When I read David Cameron’s article in The Times in which he states that opposition to the Government’s counter extremism strategy, Prevent, amounts to “enabling” terrorism, I was outraged – but I can’t say I was surprised. For this implication to come from a Conservative ex-Prime Minister who presided over a raft of Islamophobic legislation and discourse is anything but shocking. What else would I expect from a man who allegedly blamed us “traditionally submissive” Muslim women for our children’s radicalisation – pledging funding to help us escape our “patriarchal societies” and learn how to speak English? Muslim or not, we should all find Cameron’s assertion alarming because it rocks the very core of the supposed liberal values of British democracy. In his comments, he has perpetuated the false logic that the only reason there is to denounce counter-terror policy is if you sympathise with terrorists. This stifles debate, allows the Government to shirk accountability and is a threat to British Muslims that if we dare to reject Prevent then we will be labelled supporters of terrorism. His argument conveniently erases the non-Muslim opponents of Prevent who recognise the deeply racist nature of the policy – the campaign groups and academics, public sector workers and policy experts who warn of its impact on Muslim communities. It obscures the legitimate concerns of British Muslims that the strategy disproportionately targets us, entrenches Islamophobia in law, and views Islamic belief and Muslim identity itself as a precursor for radicalisation. read the complete article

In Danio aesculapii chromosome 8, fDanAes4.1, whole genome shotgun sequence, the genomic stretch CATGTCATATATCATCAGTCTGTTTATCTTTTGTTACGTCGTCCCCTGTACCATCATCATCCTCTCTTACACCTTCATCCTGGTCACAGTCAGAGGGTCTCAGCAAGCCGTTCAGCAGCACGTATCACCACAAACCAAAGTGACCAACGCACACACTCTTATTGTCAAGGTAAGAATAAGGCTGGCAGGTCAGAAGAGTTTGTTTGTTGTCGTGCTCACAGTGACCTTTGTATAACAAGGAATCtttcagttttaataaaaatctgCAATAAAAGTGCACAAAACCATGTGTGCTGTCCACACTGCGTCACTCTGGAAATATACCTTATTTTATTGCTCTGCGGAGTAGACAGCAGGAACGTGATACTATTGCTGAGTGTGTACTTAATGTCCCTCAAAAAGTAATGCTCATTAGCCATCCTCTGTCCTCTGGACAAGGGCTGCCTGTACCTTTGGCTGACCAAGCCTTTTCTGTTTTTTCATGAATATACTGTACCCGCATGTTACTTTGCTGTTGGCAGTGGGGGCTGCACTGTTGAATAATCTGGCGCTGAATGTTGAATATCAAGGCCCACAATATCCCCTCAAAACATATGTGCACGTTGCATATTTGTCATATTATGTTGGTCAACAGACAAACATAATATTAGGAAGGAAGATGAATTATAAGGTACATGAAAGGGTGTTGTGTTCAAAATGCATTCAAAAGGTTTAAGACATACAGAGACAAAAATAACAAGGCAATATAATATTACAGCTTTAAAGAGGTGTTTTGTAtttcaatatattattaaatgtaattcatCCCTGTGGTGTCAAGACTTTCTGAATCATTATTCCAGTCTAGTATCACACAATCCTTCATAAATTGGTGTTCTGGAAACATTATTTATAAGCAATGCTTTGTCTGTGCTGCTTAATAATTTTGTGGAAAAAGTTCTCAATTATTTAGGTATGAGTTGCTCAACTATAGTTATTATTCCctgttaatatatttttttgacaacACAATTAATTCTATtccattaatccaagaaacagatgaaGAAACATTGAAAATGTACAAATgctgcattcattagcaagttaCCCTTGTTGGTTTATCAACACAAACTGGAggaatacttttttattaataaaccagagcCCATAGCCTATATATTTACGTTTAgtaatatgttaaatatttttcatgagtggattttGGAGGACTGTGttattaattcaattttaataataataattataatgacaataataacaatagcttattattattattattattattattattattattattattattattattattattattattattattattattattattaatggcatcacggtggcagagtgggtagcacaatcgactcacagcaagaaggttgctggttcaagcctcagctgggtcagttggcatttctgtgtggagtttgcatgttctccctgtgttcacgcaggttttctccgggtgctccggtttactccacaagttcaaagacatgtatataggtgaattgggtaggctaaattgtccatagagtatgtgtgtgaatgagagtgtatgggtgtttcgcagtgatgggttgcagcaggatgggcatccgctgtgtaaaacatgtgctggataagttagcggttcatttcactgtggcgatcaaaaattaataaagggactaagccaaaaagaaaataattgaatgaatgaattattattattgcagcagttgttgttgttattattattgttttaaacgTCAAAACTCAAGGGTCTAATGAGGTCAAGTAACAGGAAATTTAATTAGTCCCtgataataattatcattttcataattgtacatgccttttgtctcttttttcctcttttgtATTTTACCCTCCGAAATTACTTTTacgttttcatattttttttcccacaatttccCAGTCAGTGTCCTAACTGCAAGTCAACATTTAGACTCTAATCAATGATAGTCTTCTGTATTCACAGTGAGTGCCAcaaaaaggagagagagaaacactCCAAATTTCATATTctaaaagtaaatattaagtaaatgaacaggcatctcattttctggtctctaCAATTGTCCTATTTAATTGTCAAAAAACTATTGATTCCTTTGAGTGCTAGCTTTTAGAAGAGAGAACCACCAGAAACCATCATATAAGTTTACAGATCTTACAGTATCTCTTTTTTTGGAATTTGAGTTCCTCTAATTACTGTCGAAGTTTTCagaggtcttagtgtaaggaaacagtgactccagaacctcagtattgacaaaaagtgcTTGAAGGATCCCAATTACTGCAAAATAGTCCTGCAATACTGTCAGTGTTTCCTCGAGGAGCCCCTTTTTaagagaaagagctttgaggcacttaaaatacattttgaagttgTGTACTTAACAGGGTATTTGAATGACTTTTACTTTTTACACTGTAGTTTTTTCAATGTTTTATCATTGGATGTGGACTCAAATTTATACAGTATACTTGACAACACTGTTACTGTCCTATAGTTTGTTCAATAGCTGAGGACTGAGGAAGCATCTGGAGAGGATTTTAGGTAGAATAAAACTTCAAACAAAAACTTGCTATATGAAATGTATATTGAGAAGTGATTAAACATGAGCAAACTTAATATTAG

28 Apr 2022

‘Let’s talk about why Prevent is Islamophobic’ thread is must-read – especially for David Cameron

David Cameron and a right-leaning thinktank have warned the government to defend its flagship counter-extremism strategy from criticisms or risk enabling terrorism. The report claims that Prevent is being undermined by “Islamist campaigners and their allies.” However, a blistering thread has slammed the programme for blatant Islamophobia. In response to David Cameron’s defence of Prevent, the UK’s controversial and discriminatory counter-terrorism strategy, Ilyas Nagdee, Amnesty International UK’s Racial Justice Director, said: “David Cameron’s defence of Prevent is shockingly misplaced and only does more to demonise Muslim organisations. Cameron’s assertion that criticising the flawed counter-terrorism strategy increases terrorism is simply wrong. “Policy Exchange’s report should have instead focussed on the host of human rights violations committed by Prevent – and not just been another excuse to make scathing attacks on Muslim organisations. Dr Maria W. Norris, assistant professor at Coventry University wrote a thread that outlines why she believes Prevent was Islamophobic by design. It is a must-read. read the complete article